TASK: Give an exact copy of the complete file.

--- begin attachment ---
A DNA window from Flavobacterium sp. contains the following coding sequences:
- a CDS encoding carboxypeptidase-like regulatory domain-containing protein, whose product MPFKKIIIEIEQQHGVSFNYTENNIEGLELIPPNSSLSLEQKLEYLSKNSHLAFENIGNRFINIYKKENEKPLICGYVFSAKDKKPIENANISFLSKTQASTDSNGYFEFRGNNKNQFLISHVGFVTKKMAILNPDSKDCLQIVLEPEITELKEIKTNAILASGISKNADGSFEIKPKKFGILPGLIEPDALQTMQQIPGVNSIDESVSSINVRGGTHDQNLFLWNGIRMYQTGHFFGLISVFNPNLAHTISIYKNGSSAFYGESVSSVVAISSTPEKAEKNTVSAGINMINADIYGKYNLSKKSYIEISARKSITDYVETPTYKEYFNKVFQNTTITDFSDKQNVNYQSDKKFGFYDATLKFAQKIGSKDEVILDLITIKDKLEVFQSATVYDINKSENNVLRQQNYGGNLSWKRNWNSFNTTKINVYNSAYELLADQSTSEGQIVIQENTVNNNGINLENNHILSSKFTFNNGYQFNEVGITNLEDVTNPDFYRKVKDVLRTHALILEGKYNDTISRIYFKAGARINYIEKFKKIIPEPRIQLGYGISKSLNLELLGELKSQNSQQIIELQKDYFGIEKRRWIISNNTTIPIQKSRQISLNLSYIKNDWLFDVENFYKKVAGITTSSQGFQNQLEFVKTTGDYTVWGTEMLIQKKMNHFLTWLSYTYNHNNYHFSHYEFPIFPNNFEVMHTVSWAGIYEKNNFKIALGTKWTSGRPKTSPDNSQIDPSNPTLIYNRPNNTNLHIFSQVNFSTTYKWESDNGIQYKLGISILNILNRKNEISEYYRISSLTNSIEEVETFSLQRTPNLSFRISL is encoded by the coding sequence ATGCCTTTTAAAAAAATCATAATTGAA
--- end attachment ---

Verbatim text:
A DNA window from Flavobacterium sp. contains the following coding sequences:
- a CDS encoding carboxypeptidase-like regulatory domain-containing protein, whose product MPFKKIIIEIEQQHGVSFNYTENNIEGLELIPPNSSLSLEQKLEYLSKNSHLAFENIGNRFINIYKKENEKPLICGYVFSAKDKKPIENANISFLSKTQASTDSNGYFEFRGNNKNQFLISHVGFVTKKMAILNPDSKDCLQIVLEPEITELKEIKTNAILASGISKNADGSFEIKPKKFGILPGLIEPDALQTMQQIPGVNSIDESVSSINVRGGTHDQNLFLWNGIRMYQTGHFFGLISVFNPNLAHTISIYKNGSSAFYGESVSSVVAISSTPEKAEKNTVSAGINMINADIYGKYNLSKKSYIEISARKSITDYVETPTYKEYFNKVFQNTTITDFSDKQNVNYQSDKKFGFYDATLKFAQKIGSKDEVILDLITIKDKLEVFQSATVYDINKSENNVLRQQNYGGNLSWKRNWNSFNTTKINVYNSAYELLADQSTSEGQIVIQENTVNNNGINLENNHILSSKFTFNNGYQFNEVGITNLEDVTNPDFYRKVKDVLRTHALILEGKYNDTISRIYFKAGARINYIEKFKKIIPEPRIQLGYGISKSLNLELLGELKSQNSQQIIELQKDYFGIEKRRWIISNNTTIPIQKSRQISLNLSYIKNDWLFDVENFYKKVAGITTSSQGFQNQLEFVKTTGDYTVWGTEMLIQKKMNHFLTWLSYTYNHNNYHFSHYEFPIFPNNFEVMHTVSWAGIYEKNNFKIALGTKWTSGRPKTSPDNSQIDPSNPTLIYNRPNNTNLHIFSQVNFSTTYKWESDNGIQYKLGISILNILNRKNEISEYYRISSLTNSIEEVETFSLQRTPNLSFRISL is encoded by the coding sequence ATGCCTTTTAAAAAAATCATAATTGAA